Userform from 32bit to 64bit


Hi, just wondering if it's possible to convert a userform initially put together using excel 2013 to run on excel Office 365 64bit?



Selected Answer

64-bit processors process code faster than 32-bit chips. They process 64 bits in parallel as compared to only 32 bits. The code is identical. It's like transporting water through a big pipe or one with smaller diameter. It makes no difference to the water.

Therefore, if your code doesn't run as expected the reason would be the change from one version of Excel to another. However, Excel provides backward compatability and I'm not aware of any particular problems between Excel 2013 and Excel 365. Run your code, see where it gets stuck and take the issue from there. It should be simple.

Another approach would be based on the fact that the number of bits processed depend upon the processor, not the application. Your PC wouldn't suddenly get a new processor by your changing the version of Excel you use on it. Excel 2013 and 365 both work with either class of processors. Find out how many bits your computer processes and adjust your setup of Excel 365 to match that capability.

Edit 15 Jan 2020  =============================

Based on the further information you have provided in the discussion below your code seems to contain APIs. These - more components of Windows than of Excel that they are - have been modified to adapt to the use of numbers of LongPtr datatype. LongPtr is a datatype that can take much larger numbers than the traditional Long, which are needed to address the much larger memories in newer computers. LongPtr isn't therefore, strictly speaking, related to 64-bit processors but to the advent of larger memories that came together with the ability to process data faster. On the sly, meaning unnoticed by most, VB6 was replaced with VB7 at the same time and that made all the changes work.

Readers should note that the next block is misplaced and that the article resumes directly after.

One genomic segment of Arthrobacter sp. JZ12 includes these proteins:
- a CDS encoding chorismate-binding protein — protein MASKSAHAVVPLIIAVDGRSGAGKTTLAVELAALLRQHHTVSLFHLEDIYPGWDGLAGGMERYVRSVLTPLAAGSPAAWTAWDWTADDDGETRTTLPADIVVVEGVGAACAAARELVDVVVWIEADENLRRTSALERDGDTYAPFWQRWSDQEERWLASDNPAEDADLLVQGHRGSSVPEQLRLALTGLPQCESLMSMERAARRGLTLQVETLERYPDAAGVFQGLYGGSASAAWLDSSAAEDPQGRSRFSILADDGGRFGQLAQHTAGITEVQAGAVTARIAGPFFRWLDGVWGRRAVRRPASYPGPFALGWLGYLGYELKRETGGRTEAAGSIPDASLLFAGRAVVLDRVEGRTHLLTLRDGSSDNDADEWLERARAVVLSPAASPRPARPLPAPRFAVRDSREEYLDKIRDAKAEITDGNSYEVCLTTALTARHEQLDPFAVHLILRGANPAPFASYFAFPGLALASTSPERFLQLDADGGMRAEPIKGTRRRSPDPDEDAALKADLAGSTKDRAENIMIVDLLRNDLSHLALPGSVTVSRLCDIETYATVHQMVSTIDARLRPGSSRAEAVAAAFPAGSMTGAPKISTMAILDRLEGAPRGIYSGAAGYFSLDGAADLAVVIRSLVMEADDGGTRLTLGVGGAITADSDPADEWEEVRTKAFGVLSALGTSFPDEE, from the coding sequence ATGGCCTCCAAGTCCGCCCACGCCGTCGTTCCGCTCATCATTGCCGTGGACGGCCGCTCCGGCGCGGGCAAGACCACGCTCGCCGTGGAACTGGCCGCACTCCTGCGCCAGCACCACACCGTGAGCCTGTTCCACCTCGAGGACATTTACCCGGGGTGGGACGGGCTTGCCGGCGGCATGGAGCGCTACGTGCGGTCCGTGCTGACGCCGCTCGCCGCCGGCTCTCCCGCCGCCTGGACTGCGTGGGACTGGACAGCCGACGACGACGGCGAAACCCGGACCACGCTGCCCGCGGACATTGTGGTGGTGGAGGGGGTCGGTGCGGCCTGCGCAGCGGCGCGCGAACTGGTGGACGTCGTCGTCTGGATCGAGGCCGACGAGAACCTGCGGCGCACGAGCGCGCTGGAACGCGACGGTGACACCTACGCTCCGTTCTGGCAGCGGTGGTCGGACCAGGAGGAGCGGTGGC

Now two versions of many APIs exist. One uses Long, the other LongPtr. One runs on 32-bit machines, the other on 64-bit ones. The version using LongPtr is identified by the key word PtrSafe. They introduced the system constant VBA7 enabling programmatic differentiation in VBA7. You can now write code that runs on both systems. Here is an example.

#If VBA7 Then
    Private Declare PtrSafe Function SetCurrentDirectory Lib "kernel32" _
        Alias "SetCurrentDirectoryA" (ByVal lpPathName As String) As Long
    Private Declare Function SetCurrentDirectory Lib "kernel32" _
        Alias "SetCurrentDirectoryA" (ByVal lpPathName As String) As Long
#End If

Use the #If VBA7 evaluator in exactly the same place where you have the API function (meaning outside a procedure) and then keep both versions in your code. The compiler will select the correct one.

You can google for the API your code needs. You already have the old version of it. Look for how to write its PtrSafe equivalent. You can use one #IF VBA7 to declare several APIs.



Thanks Variatus but when i try to run the userform i get the following error 'Compile error: The code in this project must be update for use on 64-bit systems. Please review and update Declare statements and then mark them with PtrSafe attribute.'
Jp_L (rep: 4) Jan 14, '20 at 9:36 pm
That message is unrelated to Excel 365. Would I be wrong to assume that you not only have a new version of Excel but also a new PC? I shall modify my answer to help you deal with the problem.
Variatus (rep: 3533) Jan 14, '20 at 9:57 pm
Thanks Variatus seems to work now.
Jp_L (rep: 4) Jan 15, '20 at 10:18 pm
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